Blu-Ray – Rookie Upstart or Just a Busted Format?
I’m a big proponent of the Blu-Ray format. Is it because of the high-bit-rate TrueHD surround sound in DTS? Is it because of the 1080p video that makes the images on the screen come to life? Is it because of the amount of features and quality that can be crammed into a 50 Gb Disc? The answer is that it’s all of the above.The Blu-Ray Disc is a leap forward technologically, and something that was inconceivable about 5 years ago in the heyday of the DVD format.
Of course, the main barrier of entry to the Blu-Ray Disc “party" is the cost. Currently, a person working minimum wage or a lower-end job can most assuredly afford a DVD player and a $1 rental to have a great family movie night, but they can’t afford the setup necessary to watch movies in 1080p.
Another problem with Blu-Ray is that it’s still traditional thinking about a market that’s increasingly skipping over into the digital realm. Microsoft earlier this year made a powerful statement about not needing to install Blu-Ray players inside their Xbox systems by offering 1080p streaming video over the Internet. How well this service works remains to be seen, and the cost is still a bit too high, but if it works, streaming video could easily supplant both the DVD and Blu-Ray formats.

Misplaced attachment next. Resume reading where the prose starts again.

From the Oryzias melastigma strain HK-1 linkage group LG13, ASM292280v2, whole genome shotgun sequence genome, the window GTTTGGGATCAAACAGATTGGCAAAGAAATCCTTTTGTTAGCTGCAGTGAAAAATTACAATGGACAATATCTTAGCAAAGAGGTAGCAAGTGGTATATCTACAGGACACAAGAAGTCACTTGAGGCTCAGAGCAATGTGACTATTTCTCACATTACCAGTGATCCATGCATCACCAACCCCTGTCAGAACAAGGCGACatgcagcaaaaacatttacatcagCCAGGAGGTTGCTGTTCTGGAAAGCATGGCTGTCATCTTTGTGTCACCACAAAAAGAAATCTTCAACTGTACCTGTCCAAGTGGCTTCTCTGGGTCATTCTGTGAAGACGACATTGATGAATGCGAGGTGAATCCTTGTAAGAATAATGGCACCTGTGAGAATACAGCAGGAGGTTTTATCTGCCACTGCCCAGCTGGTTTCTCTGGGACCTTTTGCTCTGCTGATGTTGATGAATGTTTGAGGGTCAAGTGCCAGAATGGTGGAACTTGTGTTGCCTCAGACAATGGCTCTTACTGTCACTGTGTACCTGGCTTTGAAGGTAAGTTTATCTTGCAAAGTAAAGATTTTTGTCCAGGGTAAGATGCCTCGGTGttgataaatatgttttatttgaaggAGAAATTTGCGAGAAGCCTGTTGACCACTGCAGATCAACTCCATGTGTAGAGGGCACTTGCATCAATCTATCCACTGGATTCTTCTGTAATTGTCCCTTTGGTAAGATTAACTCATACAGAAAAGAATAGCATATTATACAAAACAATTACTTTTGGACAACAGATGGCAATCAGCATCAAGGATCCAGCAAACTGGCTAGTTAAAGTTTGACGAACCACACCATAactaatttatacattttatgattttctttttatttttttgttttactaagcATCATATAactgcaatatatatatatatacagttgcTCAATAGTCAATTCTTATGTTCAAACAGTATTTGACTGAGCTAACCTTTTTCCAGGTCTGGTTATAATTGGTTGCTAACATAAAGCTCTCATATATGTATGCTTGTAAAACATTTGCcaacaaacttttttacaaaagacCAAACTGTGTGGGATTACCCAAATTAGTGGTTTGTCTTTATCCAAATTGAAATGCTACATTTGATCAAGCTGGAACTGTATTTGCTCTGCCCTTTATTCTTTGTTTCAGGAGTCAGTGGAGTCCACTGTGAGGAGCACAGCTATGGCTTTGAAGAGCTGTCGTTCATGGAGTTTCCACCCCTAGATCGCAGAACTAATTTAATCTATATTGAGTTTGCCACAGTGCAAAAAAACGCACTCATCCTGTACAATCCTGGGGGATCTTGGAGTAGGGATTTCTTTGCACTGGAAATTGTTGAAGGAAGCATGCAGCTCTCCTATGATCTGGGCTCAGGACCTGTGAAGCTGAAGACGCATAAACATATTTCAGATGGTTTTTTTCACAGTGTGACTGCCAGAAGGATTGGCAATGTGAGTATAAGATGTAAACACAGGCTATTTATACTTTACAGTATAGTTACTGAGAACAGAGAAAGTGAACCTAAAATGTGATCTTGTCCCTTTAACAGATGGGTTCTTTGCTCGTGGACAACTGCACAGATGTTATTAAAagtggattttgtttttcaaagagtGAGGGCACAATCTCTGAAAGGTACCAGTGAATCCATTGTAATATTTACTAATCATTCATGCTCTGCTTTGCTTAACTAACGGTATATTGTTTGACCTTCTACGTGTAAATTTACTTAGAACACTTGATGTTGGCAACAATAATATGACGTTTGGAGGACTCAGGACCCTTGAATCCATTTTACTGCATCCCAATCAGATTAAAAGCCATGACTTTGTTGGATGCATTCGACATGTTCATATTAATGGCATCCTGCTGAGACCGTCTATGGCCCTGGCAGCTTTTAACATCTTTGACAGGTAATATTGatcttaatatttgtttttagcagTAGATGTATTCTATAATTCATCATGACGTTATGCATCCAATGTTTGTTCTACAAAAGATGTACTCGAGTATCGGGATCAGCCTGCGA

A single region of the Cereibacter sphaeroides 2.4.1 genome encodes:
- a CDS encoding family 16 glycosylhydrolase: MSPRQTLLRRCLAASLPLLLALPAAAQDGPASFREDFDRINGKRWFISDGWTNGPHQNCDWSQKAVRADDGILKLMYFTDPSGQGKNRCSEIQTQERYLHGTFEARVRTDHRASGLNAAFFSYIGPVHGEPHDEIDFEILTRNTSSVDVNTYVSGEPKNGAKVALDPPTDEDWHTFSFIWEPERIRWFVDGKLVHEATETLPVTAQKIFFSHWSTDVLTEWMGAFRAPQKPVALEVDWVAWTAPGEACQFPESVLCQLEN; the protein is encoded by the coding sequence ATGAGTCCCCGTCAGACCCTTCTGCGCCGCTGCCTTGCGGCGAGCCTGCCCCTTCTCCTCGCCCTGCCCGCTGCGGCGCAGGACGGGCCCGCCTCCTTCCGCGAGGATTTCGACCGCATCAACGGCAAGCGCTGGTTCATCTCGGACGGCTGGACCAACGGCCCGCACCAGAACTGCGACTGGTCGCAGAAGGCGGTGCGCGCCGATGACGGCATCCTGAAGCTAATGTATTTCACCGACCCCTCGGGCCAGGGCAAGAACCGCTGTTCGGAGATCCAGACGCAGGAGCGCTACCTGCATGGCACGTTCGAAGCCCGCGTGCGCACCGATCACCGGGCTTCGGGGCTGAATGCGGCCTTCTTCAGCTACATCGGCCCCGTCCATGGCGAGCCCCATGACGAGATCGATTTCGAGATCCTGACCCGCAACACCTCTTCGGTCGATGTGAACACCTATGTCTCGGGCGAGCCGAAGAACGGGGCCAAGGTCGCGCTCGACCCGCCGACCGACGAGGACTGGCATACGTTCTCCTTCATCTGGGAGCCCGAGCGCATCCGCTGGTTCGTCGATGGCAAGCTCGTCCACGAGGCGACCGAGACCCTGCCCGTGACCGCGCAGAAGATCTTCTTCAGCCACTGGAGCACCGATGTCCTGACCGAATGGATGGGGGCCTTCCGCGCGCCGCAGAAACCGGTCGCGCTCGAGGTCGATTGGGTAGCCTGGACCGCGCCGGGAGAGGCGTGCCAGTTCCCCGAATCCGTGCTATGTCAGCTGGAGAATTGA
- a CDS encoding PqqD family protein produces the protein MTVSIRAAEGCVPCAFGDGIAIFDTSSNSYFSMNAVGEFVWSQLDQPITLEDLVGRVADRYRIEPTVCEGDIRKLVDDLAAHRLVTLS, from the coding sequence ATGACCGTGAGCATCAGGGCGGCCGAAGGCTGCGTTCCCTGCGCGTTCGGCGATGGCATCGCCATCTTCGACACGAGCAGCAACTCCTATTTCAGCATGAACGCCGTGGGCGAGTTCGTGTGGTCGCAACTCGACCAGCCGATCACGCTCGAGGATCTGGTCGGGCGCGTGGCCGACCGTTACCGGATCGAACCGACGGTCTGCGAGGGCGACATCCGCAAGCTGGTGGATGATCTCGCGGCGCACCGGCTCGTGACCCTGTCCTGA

With streaming video, so long as there is an Internet-enabled box underneath your TV, you can access the content you want over the Internet at any time, and hopefully for a monthly fee instead of an individual, per-movie cost. Even better, if you’re the sort that doesn’t mind getting their hands dirty, an HTPC is an investment in the future of movie watching.
With an HTPC and an Internet enabled Wireless-N card, you’ll send your video watching into new heights. A simple DVR program and a TV tuner will ensure that all the content that you already pay for via cable and satellite can easily be recorded and watched later. Furthermore, for those that have the know-how, the Internet is littered with copies of high-resolution movies, even 1080p movies that, even with a good Internet connection will only take 3-4 hours to download.
The harsh reality for the DVD and the Blu-Ray format is that physical discs seem to be on their way out. For those that can afford to pay for their video, it seems that streaming is a much more friendly solution that doesn’t involve the use of a physical rental location at all. Just sit down, pop open the bag of popcorn and hit play – your movie should start after only a few seconds of buffering.